• There is no such thing as a buyer’s market i Seattle, Mary. Honestly, we could probably buy a 6-bedroom, 3-bath mansion in the midwest. But don’t worry, I was exaggerating, of course. This house just cuts down on the amount we put into savings each month, but we’ll still have a pretty comfortable life. And the mortage payments themselves are savings. Unless the market tanks again, we shoud recover all of it when we sell.

  6. Paul says:

    Exciting! But I’ll hold my mazeltov for the closing.

  7. Obnoxious Republican says:

    Wow, I am so torn here. Hmmm…whether to be nice and contribute to your overwhelming need for validation that you are not making a huge mistake OR be truthful and express my opinion in an unbiased, possibly sarcastic and maybe dream-dashing manner.

    I think I must agree with your brother. You must force yourself to look beyond the glitter and glitz of the stainless steel and consider what lies ahead for you as well as other contributing problems with this.

    1. If you are planning on having children, that is a huge expense that can/may last for 30 to 40 years after the first child is born.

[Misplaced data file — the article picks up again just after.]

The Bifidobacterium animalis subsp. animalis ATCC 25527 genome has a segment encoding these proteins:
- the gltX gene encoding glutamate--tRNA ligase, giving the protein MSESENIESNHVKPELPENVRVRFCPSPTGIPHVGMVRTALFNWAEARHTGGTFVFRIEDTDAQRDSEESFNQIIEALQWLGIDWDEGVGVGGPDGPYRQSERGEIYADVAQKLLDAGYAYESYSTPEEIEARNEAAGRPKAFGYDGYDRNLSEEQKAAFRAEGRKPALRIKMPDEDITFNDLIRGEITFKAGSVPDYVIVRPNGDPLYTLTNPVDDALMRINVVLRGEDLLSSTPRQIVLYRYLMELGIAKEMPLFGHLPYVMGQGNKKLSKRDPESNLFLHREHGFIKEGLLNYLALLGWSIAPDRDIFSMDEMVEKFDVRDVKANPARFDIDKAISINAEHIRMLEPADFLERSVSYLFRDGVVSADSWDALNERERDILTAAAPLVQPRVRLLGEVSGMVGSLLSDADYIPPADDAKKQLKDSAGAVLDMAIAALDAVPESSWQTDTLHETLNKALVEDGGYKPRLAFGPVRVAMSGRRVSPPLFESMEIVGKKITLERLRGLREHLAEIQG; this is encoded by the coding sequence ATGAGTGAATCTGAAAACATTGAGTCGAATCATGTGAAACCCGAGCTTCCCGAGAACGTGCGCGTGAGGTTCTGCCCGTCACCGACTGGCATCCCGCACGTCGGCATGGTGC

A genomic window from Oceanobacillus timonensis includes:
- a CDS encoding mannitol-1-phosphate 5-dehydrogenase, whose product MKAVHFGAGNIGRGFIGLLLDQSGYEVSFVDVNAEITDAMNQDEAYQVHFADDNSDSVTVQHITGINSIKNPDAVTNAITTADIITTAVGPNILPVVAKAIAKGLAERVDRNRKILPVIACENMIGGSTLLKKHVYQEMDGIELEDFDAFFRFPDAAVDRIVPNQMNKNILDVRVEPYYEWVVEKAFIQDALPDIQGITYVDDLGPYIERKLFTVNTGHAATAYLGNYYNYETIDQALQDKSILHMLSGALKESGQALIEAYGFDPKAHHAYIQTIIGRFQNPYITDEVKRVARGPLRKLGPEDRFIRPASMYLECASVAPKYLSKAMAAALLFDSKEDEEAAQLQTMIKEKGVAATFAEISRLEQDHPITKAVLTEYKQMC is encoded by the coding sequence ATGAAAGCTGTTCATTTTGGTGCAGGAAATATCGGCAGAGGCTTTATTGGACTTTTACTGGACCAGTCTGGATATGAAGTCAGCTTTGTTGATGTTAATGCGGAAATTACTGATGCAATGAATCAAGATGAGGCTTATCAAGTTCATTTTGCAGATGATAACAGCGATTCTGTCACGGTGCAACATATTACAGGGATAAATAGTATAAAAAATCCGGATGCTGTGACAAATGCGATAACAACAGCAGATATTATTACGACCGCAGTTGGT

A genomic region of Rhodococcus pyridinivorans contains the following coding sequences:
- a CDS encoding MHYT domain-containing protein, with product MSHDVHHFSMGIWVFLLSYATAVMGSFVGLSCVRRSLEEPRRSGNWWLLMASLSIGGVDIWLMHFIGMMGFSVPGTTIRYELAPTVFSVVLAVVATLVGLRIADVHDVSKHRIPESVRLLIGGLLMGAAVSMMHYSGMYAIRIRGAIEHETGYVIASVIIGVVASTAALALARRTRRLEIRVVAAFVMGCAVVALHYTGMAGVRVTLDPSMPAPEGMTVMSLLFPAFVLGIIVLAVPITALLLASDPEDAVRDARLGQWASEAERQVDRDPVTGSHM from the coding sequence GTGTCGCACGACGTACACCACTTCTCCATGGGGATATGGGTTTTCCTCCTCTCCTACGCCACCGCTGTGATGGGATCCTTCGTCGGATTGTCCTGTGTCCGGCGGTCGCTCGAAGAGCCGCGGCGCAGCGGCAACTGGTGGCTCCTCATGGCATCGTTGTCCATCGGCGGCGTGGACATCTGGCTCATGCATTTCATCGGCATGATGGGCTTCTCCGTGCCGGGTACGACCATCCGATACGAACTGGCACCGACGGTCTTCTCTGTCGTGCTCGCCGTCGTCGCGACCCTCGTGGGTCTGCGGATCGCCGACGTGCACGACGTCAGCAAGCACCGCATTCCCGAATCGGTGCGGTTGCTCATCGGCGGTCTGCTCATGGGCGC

2. You are too wimpy to have renters. I know you and you will not be able to evict a single mom with 6 children, forcing them into the street when she has fallen 6 months in arrears on the rent.

    3. You will not be able to confront anyone who is not caring properly for your property. You will just let the anger build until you explode or implode, thus leaving your wife a single mom with 6 children.

    4. I know you hate to hear this, but this is your brother’s arena. You need to heed his advice. Would you want him to do some social work without listening to you?

    5. You need to consider that due to the depressed economy, this is a buyer’s market and there are many homes out there, that while not being as appealing as this one, would contribute positively in your future.

    I will end this with one more observation/question/comment. Is what they are offering, aka: stainless steel and some of the closing cost, more valuable than what your original reduced offering price was? Can you buy the stainless steel lower than what you will be paying at the full asking price? And how much are they talking about when they say SOME of the closing cost? Okay, I know that was more than one, but still…